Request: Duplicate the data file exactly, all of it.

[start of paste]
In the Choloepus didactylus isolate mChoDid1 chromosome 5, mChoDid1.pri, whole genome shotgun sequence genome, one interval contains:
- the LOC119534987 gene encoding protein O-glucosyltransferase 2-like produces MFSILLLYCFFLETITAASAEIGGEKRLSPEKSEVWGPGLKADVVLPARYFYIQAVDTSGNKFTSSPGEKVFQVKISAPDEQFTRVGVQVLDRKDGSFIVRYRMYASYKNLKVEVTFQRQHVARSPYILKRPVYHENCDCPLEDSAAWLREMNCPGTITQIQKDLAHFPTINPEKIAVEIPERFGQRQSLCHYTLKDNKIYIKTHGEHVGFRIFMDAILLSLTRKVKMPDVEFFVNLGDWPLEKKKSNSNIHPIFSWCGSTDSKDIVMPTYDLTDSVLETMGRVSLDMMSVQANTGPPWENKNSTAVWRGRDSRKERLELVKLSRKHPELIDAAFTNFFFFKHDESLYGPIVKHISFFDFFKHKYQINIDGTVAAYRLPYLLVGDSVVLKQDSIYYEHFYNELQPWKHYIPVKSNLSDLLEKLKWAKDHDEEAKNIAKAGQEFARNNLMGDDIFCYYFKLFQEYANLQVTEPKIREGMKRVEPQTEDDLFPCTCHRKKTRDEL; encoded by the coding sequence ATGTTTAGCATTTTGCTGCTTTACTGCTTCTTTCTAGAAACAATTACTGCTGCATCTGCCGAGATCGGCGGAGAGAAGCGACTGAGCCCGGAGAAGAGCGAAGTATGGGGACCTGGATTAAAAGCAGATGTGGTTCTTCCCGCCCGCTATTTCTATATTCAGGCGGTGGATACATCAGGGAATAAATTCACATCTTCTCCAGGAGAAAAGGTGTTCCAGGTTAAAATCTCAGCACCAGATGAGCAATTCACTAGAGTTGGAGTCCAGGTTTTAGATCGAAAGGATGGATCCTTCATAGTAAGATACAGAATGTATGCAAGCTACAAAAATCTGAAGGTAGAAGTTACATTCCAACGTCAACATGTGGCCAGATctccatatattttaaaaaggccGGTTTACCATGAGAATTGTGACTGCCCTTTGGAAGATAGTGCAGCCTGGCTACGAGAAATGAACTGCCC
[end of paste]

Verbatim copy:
In the Choloepus didactylus isolate mChoDid1 chromosome 5, mChoDid1.pri, whole genome shotgun sequence genome, one interval contains:
- the LOC119534987 gene encoding protein O-glucosyltransferase 2-like produces MFSILLLYCFFLETITAASAEIGGEKRLSPEKSEVWGPGLKADVVLPARYFYIQAVDTSGNKFTSSPGEKVFQVKISAPDEQFTRVGVQVLDRKDGSFIVRYRMYASYKNLKVEVTFQRQHVARSPYILKRPVYHENCDCPLEDSAAWLREMNCPGTITQIQKDLAHFPTINPEKIAVEIPERFGQRQSLCHYTLKDNKIYIKTHGEHVGFRIFMDAILLSLTRKVKMPDVEFFVNLGDWPLEKKKSNSNIHPIFSWCGSTDSKDIVMPTYDLTDSVLETMGRVSLDMMSVQANTGPPWENKNSTAVWRGRDSRKERLELVKLSRKHPELIDAAFTNFFFFKHDESLYGPIVKHISFFDFFKHKYQINIDGTVAAYRLPYLLVGDSVVLKQDSIYYEHFYNELQPWKHYIPVKSNLSDLLEKLKWAKDHDEEAKNIAKAGQEFARNNLMGDDIFCYYFKLFQEYANLQVTEPKIREGMKRVEPQTEDDLFPCTCHRKKTRDEL; encoded by the coding sequence ATGTTTAGCATTTTGCTGCTTTACTGCTTCTTTCTAGAAACAATTACTGCTGCATCTGCCGAGATCGGCGGAGAGAAGCGACTGAGCCCGGAGAAGAGCGAAGTATGGGGACCTGGATTAAAAGCAGATGTGGTTCTTCCCGCCCGCTATTTCTATATTCAGGCGGTGGATACATCAGGGAATAAATTCACATCTTCTCCAGGAGAAAAGGTGTTCCAGGTTAAAATCTCAGCACCAGATGAGCAATTCACTAGAGTTGGAGTCCAGGTTTTAGATCGAAAGGATGGATCCTTCATAGTAAGATACAGAATGTATGCAAGCTACAAAAATCTGAAGGTAGAAGTTACATTCCAACGTCAACATGTGGCCAGATctccatatattttaaaaaggccGGTTTACCATGAGAATTGTGACTGCCCTTTGGAAGATAGTGCAGCCTGGCTACGAGAAATGAACTGCCC